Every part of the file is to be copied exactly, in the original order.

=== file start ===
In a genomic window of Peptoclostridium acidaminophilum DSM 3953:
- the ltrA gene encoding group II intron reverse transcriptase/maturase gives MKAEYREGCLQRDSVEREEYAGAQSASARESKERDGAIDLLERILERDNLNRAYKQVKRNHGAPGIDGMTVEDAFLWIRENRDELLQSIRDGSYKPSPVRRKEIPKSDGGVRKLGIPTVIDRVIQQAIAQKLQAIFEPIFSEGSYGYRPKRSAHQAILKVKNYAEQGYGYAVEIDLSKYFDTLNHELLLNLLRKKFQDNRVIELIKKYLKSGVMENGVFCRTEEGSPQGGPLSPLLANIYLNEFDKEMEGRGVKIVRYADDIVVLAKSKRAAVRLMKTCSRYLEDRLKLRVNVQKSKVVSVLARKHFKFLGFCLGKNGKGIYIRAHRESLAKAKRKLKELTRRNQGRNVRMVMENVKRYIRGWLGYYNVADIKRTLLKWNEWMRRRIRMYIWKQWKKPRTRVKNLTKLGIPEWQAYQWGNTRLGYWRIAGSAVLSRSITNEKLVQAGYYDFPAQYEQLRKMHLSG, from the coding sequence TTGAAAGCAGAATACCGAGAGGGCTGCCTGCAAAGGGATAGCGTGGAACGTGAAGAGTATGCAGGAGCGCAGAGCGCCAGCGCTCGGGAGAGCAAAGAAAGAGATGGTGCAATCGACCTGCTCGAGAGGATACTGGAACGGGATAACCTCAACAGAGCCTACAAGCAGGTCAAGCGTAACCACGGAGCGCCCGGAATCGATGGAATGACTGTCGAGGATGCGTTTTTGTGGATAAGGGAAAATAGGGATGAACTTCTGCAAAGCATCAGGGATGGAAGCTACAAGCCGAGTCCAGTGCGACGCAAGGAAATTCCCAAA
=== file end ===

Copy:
In a genomic window of Peptoclostridium acidaminophilum DSM 3953:
- the ltrA gene encoding group II intron reverse transcriptase/maturase gives MKAEYREGCLQRDSVEREEYAGAQSASARESKERDGAIDLLERILERDNLNRAYKQVKRNHGAPGIDGMTVEDAFLWIRENRDELLQSIRDGSYKPSPVRRKEIPKSDGGVRKLGIPTVIDRVIQQAIAQKLQAIFEPIFSEGSYGYRPKRSAHQAILKVKNYAEQGYGYAVEIDLSKYFDTLNHELLLNLLRKKFQDNRVIELIKKYLKSGVMENGVFCRTEEGSPQGGPLSPLLANIYLNEFDKEMEGRGVKIVRYADDIVVLAKSKRAAVRLMKTCSRYLEDRLKLRVNVQKSKVVSVLARKHFKFLGFCLGKNGKGIYIRAHRESLAKAKRKLKELTRRNQGRNVRMVMENVKRYIRGWLGYYNVADIKRTLLKWNEWMRRRIRMYIWKQWKKPRTRVKNLTKLGIPEWQAYQWGNTRLGYWRIAGSAVLSRSITNEKLVQAGYYDFPAQYEQLRKMHLSG, from the coding sequence TTGAAAGCAGAATACCGAGAGGGCTGCCTGCAAAGGGATAGCGTGGAACGTGAAGAGTATGCAGGAGCGCAGAGCGCCAGCGCTCGGGAGAGCAAAGAAAGAGATGGTGCAATCGACCTGCTCGAGAGGATACTGGAACGGGATAACCTCAACAGAGCCTACAAGCAGGTCAAGCGTAACCACGGAGCGCCCGGAATCGATGGAATGACTGTCGAGGATGCGTTTTTGTGGATAAGGGAAAATAGGGATGAACTTCTGCAAAGCATCAGGGATGGAAGCTACAAGCCGAGTCCAGTGCGACGCAAGGAAATTCCCAAA